Digitalization is a controversial topic. It evokes strong emotions ranging anywhere between fear and euphoria across global boardrooms. It is an evolutionary event that will leave both corporate extinction and survival in its wake. What side will you be on?
Digitalization is a subject that has now evolved far beyond the realm of the mechanical and ITC. Just as with the telephone in the early 20th century, it is stretching our understanding of how we live and work to the limit.
I came across a really interesting article by McKinsey, titled “Why digital strategies fail". I wanted to share it with you because - as is often the case with this publisher - the piece is delicious food for thought and a great template for discussion. It's helpful to see it all lined up and written by people who are well known for their in-depth research capabilities.
The piece is quite the long read so, if you're pressed for time, I wrote up an executive summary for you:
I've highlighted the points that stood out to me most and that I believe are or should be the subject of strategic conversations in the finest boardrooms about digitalization and what it means for the future of their businesses.
It's hard to ignore that our world has already been altered by this new digital order. Think about how your smartphone increasingly runs your life and how it prompts your behavior. However, despite the fact that these devices have only been around for just over a decade, it is quite surprising that many businesses still underestimate the potential of the access they provide for both sides.
Another thing that stood out to me in the report is that while the cadence of evolution just keeps on accelerating, most businesses are still locked into strategy development processes that churn along on annual cycles.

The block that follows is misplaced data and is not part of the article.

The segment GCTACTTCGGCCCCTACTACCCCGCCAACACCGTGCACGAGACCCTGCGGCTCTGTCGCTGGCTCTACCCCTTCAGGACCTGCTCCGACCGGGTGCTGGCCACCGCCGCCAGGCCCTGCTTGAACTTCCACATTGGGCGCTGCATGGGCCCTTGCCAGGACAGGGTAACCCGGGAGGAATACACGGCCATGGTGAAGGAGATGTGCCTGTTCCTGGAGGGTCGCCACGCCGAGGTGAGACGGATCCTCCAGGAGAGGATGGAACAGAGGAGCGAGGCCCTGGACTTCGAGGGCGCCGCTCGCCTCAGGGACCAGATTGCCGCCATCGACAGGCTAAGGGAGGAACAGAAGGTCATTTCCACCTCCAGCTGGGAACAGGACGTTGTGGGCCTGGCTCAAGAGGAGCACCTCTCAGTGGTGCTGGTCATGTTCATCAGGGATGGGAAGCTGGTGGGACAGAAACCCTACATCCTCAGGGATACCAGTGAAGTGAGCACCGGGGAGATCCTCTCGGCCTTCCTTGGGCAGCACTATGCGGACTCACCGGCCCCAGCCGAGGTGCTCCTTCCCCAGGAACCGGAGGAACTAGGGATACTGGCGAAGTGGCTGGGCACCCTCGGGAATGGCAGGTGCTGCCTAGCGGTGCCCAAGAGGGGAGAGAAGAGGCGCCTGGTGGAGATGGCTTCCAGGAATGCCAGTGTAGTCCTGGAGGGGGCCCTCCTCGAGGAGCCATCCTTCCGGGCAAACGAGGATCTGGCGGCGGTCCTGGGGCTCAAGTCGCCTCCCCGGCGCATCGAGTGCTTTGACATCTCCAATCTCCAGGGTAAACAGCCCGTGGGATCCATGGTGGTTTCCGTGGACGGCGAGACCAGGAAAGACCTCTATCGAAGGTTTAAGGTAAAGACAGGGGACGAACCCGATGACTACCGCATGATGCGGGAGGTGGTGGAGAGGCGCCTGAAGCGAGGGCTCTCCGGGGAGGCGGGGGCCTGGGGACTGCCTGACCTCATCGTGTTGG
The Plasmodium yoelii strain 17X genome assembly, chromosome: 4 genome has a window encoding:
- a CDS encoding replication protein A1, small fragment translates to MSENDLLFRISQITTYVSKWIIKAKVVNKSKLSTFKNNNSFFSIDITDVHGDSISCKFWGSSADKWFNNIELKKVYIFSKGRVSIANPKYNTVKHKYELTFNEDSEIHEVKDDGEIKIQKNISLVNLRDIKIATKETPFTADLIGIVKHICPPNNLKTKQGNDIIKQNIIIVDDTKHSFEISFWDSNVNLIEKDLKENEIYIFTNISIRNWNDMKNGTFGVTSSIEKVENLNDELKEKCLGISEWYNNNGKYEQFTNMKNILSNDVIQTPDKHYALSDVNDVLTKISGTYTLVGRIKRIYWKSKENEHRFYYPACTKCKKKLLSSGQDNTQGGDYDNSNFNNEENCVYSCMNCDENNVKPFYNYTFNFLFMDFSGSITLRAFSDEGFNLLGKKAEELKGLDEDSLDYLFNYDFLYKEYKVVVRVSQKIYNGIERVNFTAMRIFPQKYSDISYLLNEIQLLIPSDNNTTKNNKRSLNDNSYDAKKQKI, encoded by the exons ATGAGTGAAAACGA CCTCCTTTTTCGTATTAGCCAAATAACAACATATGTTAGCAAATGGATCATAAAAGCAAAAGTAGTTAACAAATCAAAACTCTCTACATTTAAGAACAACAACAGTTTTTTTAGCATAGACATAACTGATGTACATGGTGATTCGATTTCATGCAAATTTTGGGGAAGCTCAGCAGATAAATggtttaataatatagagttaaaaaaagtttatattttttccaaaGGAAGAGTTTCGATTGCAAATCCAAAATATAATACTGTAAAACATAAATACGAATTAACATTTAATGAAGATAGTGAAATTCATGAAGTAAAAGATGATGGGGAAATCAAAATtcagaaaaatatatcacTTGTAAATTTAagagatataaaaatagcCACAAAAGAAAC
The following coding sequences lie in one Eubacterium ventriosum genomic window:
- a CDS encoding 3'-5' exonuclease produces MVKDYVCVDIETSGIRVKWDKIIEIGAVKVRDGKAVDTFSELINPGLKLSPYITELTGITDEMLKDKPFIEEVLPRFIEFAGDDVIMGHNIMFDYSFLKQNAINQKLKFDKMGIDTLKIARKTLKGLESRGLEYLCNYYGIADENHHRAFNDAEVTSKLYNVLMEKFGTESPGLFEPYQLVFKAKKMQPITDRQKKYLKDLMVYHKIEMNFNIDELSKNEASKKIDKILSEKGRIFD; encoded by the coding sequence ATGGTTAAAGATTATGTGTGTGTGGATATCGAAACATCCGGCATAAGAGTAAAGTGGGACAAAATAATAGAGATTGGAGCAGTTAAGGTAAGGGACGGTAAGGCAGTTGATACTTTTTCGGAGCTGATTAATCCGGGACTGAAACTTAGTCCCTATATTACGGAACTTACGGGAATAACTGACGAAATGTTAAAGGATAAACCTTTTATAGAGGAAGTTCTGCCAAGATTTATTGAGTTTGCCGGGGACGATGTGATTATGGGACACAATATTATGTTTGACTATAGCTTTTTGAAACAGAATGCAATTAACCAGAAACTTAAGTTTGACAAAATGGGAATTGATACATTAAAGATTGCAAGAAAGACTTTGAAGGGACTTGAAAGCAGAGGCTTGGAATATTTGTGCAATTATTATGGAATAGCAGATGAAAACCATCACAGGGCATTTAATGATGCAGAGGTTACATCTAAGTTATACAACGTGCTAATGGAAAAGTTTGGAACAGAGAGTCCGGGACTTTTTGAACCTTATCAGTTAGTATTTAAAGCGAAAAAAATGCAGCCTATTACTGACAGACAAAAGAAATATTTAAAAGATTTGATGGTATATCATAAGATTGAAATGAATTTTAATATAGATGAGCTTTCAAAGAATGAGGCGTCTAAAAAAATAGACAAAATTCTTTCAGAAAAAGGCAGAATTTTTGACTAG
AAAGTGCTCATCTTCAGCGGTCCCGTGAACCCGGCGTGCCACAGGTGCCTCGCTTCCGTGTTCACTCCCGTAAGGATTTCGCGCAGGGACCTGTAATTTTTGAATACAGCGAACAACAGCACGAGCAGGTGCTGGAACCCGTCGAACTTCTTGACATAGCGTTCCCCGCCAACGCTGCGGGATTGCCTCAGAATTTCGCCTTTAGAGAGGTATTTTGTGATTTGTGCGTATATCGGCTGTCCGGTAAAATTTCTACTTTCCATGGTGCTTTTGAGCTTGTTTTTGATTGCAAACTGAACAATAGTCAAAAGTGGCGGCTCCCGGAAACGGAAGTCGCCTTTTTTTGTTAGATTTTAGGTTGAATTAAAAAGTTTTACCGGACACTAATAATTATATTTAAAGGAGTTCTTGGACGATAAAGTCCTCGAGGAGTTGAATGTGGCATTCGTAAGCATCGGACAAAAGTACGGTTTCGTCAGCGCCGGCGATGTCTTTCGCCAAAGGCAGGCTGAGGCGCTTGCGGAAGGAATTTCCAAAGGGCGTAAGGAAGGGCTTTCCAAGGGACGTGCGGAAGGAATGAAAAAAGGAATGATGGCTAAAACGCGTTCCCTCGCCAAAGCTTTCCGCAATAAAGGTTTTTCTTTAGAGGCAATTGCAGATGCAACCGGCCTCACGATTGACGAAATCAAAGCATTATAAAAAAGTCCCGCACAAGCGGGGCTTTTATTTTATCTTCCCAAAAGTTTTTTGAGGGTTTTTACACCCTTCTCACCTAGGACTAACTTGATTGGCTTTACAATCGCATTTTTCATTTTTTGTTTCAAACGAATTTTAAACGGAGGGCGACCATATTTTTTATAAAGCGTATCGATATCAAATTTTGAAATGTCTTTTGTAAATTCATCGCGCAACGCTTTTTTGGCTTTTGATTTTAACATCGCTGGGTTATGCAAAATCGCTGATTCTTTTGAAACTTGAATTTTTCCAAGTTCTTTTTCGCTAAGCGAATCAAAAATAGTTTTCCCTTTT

In fact, according to McKinsey's study, only 8% of companies in the survey recently said that their current business model would remain economically viable if their industry keeps digitizing at its current course and speed!
In other words, most businesses know that they need to reinvent the way they run their businesses, but there’s an alarmingly low level of concern or urgency, despite the fact it isn't the first time this is happening: only 12% of the Fortune 500 companies have survived since 1955 thanks to the creative destruction that fuels prosperity
The article outlines 5 pitfalls that typically stand in the way of digitalization:
Pitfall #1: Fuzzy definitions
Mackenzie reveals that when they talk with leaders about what they mean by ‘digitalization’, many still think it's all about an upgrade of IT systems and infrastructure. What is lacking is a more broad view of what digital really implies. It's about looking beyond the mechanics towards the more holistic impact digital has on the way we live and work.
Then again, I guess what truly defines innovation is the willingness to explore the paths that lead out of difficult and challenging questions rather than obsessing about coming up with answers that feel more comfortable.
The article brings up an interesting example of the insurance industry where it will soon - if not already - be entirely possible to directly connect to real-time information from automobiles and understand an individual's driving behavior. This data would allow insurance to price the risk associated with each driver automatically and more accurately. This could redefine the way insurance is sold. It might well result in a pay as you go coverage and eliminate many of today's intermediaries.